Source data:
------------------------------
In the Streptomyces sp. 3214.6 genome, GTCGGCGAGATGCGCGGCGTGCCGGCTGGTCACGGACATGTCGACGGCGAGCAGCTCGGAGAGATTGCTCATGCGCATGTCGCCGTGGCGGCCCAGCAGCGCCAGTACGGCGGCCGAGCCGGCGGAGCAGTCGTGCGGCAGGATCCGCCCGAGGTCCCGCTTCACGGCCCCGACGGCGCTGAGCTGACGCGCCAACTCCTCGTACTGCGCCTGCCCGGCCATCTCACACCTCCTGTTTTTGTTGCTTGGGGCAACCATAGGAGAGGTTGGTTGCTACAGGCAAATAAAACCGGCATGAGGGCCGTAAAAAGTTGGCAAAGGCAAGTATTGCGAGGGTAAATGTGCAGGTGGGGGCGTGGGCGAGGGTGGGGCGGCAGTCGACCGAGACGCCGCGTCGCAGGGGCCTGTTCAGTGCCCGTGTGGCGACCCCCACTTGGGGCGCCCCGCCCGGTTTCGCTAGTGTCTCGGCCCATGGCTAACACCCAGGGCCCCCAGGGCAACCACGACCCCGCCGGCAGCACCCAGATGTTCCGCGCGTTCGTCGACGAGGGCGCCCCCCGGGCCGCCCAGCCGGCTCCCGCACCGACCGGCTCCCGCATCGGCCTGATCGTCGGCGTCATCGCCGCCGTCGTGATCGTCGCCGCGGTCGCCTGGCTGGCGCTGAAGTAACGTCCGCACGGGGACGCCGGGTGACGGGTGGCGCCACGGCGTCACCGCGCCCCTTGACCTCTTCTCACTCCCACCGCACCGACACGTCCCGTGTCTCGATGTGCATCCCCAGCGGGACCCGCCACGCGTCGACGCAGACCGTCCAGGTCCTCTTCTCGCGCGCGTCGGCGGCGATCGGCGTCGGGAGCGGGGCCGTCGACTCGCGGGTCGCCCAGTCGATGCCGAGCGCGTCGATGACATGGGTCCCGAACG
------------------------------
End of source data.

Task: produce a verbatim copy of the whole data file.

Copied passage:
In the Streptomyces sp. 3214.6 genome, GTCGGCGAGATGCGCGGCGTGCCGGCTGGTCACGGACATGTCGACGGCGAGCAGCTCGGAGAGATTGCTCATGCGCATGTCGCCGTGGCGGCCCAGCAGCGCCAGTACGGCGGCCGAGCCGGCGGAGCAGTCGTGCGGCAGGATCCGCCCGAGGTCCCGCTTCACGGCCCCGACGGCGCTGAGCTGACGCGCCAACTCCTCGTACTGCGCCTGCCCGGCCATCTCACACCTCCTGTTTTTGTTGCTTGGGGCAACCATAGGAGAGGTTGGTTGCTACAGGCAAATAAAACCGGCATGAGGGCCGTAAAAAGTTGGCAAAGGCAAGTATTGCGAGGGTAAATGTGCAGGTGGGGGCGTGGGCGAGGGTGGGGCGGCAGTCGACCGAGACGCCGCGTCGCAGGGGCCTGTTCAGTGCCCGTGTGGCGACCCCCACTTGGGGCGCCCCGCCCGGTTTCGCTAGTGTCTCGGCCCATGGCTAACACCCAGGGCCCCCAGGGCAACCACGACCCCGCCGGCAGCACCCAGATGTTCCGCGCGTTCGTCGACGAGGGCGCCCCCCGGGCCGCCCAGCCGGCTCCCGCACCGACCGGCTCCCGCATCGGCCTGATCGTCGGCGTCATCGCCGCCGTCGTGATCGTCGCCGCGGTCGCCTGGCTGGCGCTGAAGTAACGTCCGCACGGGGACGCCGGGTGACGGGTGGCGCCACGGCGTCACCGCGCCCCTTGACCTCTTCTCACTCCCACCGCACCGACACGTCCCGTGTCTCGATGTGCATCCCCAGCGGGACCCGCCACGCGTCGACGCAGACCGTCCAGGTCCTCTTCTCGCGCGCGTCGGCGGCGATCGGCGTCGGGAGCGGGGCCGTCGACTCGCGGGTCGCCCAGTCGATGCCGAGCGCGTCGATGACATGGGTCCCGAACG